Hi Liz, It’s all one step at a time, little by little, day after day. It adds up. I think you’re doing quite well to dress your loom in a day!

      Happy weaving,
      Karen

  • Charlotte Reid says:

    Is it possible to do opphamta designs on a standard four harness loom (drawdown)? I’ve been trying to figure this out after being in Sweden and visiting some weavers. I have obtained what looks like two shed blades for my floor looms ( they came with the used looms). C. Reid

    • Karen says:

      Hi Charlotte, What an interesting visit to Sweden you must have had! It is most certainly possible to do opphamta designs on a regular four-shaft loom. One book with a good description, including pictures, of the process is “Damask and Opphämta,” by Lillemor Johansson. I was able to find a copy through a used book seller. You could also check with your local handweavers guild to see if they have a copy you could borrow.

      Besides a pick-up stick and weaving sword, you will need long-eye heddles. And for repeating patterns, some sticks with holes in the ends and some regular heddles to use as half-heddle sticks.

      I think you are going to have a wonderful time with this beautiful weaving technique!
      Happy weaving,
      Karen

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Weaving Hearts

Pulling the draw handles for each four-thread unit of weaving is like doing counted cross stitch on the loom. I enjoyed cross stitch in the 1980’s and I am enjoying this drawloom version now. Very much. I started this Heart-Shaped Baskets table runner on Valentine’s Day—a fun way to celebrate the day!

Heart-Shaped Baskets. Adapted from pattern in Damask and Opphämta, by Lillemor Johansson.
Heart-Shaped Baskets. Adapted from a pattern in Damask and Opphämta, by Lillemor Johansson.
Drawloom hearts.
Red 16/2 cotton weft on unbleached 16/2 cotton warp. The dark weft on a light warp makes consistency in beating that much more important.

Like weaving on any floor loom, I want to have consistency in my beat and in my selvedges. Inconsistencies in these basics can detract from the drawloom imagery of the final cloth. The main thing is to keep paying attention. And keep joyfully pulling those draw handles to create more hearts of love.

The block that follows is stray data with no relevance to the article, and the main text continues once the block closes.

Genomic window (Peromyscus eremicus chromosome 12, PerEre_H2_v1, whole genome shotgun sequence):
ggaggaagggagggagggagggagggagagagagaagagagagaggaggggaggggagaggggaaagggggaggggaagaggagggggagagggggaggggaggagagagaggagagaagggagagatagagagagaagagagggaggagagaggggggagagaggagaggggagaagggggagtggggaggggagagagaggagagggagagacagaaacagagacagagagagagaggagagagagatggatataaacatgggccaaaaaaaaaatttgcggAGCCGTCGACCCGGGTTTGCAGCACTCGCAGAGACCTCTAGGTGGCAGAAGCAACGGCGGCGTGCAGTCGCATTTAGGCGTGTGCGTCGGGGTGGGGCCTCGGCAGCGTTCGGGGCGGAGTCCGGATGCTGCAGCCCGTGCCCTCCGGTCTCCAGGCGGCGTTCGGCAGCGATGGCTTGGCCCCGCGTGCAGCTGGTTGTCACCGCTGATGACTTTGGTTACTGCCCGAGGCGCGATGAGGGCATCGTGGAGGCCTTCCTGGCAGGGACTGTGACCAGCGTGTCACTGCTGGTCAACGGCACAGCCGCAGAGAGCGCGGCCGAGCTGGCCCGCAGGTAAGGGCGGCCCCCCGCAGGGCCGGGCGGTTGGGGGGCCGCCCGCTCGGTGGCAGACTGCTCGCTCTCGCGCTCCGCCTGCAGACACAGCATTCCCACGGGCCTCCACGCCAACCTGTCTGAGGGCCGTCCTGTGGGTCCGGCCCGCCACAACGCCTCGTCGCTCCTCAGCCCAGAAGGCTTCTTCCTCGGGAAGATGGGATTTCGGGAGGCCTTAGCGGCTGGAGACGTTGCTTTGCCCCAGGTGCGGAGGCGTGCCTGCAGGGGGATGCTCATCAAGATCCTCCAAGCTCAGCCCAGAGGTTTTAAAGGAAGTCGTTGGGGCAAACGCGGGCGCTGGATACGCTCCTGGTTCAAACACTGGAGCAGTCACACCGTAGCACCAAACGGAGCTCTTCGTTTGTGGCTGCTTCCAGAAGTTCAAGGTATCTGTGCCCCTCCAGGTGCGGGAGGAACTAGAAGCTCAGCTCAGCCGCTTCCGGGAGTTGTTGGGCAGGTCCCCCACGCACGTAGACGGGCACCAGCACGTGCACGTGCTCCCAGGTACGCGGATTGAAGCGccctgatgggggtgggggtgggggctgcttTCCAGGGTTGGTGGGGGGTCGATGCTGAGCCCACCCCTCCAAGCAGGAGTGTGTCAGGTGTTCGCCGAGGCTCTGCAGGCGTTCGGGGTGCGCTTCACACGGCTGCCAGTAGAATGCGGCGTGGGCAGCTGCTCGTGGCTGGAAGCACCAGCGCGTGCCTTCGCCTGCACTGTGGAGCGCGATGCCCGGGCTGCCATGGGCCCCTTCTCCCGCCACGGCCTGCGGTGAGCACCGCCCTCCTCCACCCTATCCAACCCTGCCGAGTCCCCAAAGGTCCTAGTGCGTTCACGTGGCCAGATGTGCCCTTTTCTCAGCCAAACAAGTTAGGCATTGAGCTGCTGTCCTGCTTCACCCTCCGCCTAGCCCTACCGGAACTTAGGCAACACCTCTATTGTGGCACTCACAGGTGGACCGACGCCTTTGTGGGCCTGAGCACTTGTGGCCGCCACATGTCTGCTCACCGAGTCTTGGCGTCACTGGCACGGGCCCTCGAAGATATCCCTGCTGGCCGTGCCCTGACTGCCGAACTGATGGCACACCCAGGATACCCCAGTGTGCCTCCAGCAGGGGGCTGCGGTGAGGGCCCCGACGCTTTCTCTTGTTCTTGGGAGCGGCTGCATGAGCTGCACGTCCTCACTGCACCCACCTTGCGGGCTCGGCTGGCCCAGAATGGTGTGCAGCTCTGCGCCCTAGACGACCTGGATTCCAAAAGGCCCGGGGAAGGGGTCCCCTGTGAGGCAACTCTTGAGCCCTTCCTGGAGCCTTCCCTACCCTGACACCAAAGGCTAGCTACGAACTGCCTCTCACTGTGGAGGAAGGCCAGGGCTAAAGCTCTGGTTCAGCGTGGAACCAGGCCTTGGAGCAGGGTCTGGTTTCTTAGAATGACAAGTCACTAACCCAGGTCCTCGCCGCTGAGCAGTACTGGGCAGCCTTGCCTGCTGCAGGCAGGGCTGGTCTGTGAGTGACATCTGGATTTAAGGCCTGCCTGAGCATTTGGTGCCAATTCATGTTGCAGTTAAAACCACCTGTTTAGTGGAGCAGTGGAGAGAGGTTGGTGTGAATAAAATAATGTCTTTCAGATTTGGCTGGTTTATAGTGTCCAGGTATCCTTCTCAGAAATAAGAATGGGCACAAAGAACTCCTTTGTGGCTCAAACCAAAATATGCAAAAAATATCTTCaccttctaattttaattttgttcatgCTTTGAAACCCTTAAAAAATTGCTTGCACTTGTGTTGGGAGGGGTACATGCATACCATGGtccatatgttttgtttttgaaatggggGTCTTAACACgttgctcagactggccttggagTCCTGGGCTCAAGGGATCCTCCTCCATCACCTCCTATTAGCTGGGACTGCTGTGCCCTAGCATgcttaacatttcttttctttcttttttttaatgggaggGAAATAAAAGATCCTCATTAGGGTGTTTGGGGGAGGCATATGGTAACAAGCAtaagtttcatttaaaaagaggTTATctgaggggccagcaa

Drawloom hearts.
Stripes at the edges prove to be a challenge for getting consistent selvedges.
Table runner on the drawloom.
Table runner is woven in broken twill on four ground shafts, with eleven pattern shafts.

Grace is a gift of favor, not an earned reward. Forgiveness is the giving of grace. And gratitude results from receiving grace. Grace makes us graceful. Giving and receiving grace with consistency is what we’d like to see in ourselves. That’s when the love of God, in whose image we’ve been made, is most clearly seen in us. So we practice what we know to do. And pay attention. And keep joyfully weaving a heart of love, by God’s grace.

May you be grace – full.

Gratefully yours,
Karen

12 Comments

  • Nancy Malcolm says:

    I have seen that draft in the book. It is so Beautiful on your loom!! I hope to convert my loom for drawloom someday. Enjoy!

    • Karen says:

      Hi Nancy, You have a lot to look forward to! It is fun to use patterns like this from a book. And it’s not that hard to make your own patterns, too!

      Thanks!
      Karen

  • Janet says:

    Very nice Karen! Looks like you are having a great time 🙂

    • Karen says:

      Hi Janet, Thanks! Yes, I’m having a great time. There is so much more to try. I have yarn waiting in the wings for my next warp on this drawloom!

      Happy weaving,
      Karen

  • Annie says:

    I am amazed by what you are able to do with your draw loom, Karen! Not only is this heart pattern delightful but also the other towels I can catch glimpses of. I definitely understand why you wanted a draw loom and I am so happy that your dream came true.

    You are the most graceful woman I know, Karen and a wonderful inspiration as a Christian and a weaver.

    • Karen says:

      Hi Annie, It’s fascinating to me, too, how much the drawloom can do. I have worlds more to uncover on this loom!

      Your kind words are very touching. That means a lot to me.
      All the best,
      Karen

  • Kelly says: